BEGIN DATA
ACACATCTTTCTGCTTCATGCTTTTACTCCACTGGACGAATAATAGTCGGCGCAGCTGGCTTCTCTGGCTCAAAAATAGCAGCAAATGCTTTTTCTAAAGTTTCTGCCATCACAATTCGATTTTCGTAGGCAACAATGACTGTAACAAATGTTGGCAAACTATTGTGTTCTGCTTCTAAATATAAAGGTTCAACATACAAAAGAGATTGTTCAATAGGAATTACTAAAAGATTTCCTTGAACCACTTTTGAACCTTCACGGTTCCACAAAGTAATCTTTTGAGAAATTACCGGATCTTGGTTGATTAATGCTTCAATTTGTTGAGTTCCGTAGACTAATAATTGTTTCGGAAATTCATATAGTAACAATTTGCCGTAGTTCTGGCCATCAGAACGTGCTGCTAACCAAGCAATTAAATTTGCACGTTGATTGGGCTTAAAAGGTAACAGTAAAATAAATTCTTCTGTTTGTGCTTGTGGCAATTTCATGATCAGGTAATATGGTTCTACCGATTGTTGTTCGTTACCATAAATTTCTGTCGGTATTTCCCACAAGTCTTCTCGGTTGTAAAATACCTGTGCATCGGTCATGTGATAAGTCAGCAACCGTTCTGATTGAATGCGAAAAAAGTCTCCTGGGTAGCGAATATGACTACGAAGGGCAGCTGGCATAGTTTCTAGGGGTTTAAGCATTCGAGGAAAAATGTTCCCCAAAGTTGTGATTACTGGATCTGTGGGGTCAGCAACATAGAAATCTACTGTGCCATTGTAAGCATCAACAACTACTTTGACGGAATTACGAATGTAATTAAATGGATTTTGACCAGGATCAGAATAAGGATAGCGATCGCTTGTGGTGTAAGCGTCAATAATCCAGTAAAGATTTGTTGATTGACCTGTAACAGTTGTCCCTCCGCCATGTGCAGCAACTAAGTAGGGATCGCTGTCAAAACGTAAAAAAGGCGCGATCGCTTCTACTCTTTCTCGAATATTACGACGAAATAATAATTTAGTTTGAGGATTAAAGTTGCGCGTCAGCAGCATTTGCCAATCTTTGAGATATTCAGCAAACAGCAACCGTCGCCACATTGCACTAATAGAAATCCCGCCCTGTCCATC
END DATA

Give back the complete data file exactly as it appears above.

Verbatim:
ACACATCTTTCTGCTTCATGCTTTTACTCCACTGGACGAATAATAGTCGGCGCAGCTGGCTTCTCTGGCTCAAAAATAGCAGCAAATGCTTTTTCTAAAGTTTCTGCCATCACAATTCGATTTTCGTAGGCAACAATGACTGTAACAAATGTTGGCAAACTATTGTGTTCTGCTTCTAAATATAAAGGTTCAACATACAAAAGAGATTGTTCAATAGGAATTACTAAAAGATTTCCTTGAACCACTTTTGAACCTTCACGGTTCCACAAAGTAATCTTTTGAGAAATTACCGGATCTTGGTTGATTAATGCTTCAATTTGTTGAGTTCCGTAGACTAATAATTGTTTCGGAAATTCATATAGTAACAATTTGCCGTAGTTCTGGCCATCAGAACGTGCTGCTAACCAAGCAATTAAATTTGCACGTTGATTGGGCTTAAAAGGTAACAGTAAAATAAATTCTTCTGTTTGTGCTTGTGGCAATTTCATGATCAGGTAATATGGTTCTACCGATTGTTGTTCGTTACCATAAATTTCTGTCGGTATTTCCCACAAGTCTTCTCGGTTGTAAAATACCTGTGCATCGGTCATGTGATAAGTCAGCAACCGTTCTGATTGAATGCGAAAAAAGTCTCCTGGGTAGCGAATATGACTACGAAGGGCAGCTGGCATAGTTTCTAGGGGTTTAAGCATTCGAGGAAAAATGTTCCCCAAAGTTGTGATTACTGGATCTGTGGGGTCAGCAACATAGAAATCTACTGTGCCATTGTAAGCATCAACAACTACTTTGACGGAATTACGAATGTAATTAAATGGATTTTGACCAGGATCAGAATAAGGATAGCGATCGCTTGTGGTGTAAGCGTCAATAATCCAGTAAAGATTTGTTGATTGACCTGTAACAGTTGTCCCTCCGCCATGTGCAGCAACTAAGTAGGGATCGCTGTCAAAACGTAAAAAAGGCGCGATCGCTTCTACTCTTTCTCGAATATTACGACGAAATAATAATTTAGTTTGAGGATTAAAGTTGCGCGTCAGCAGCATTTGCCAATCTTTGAGATATTCAGCAAACAGCAACCGTCGCCACATTGCACTAATAGAAATCCCGCCCTGTCCATC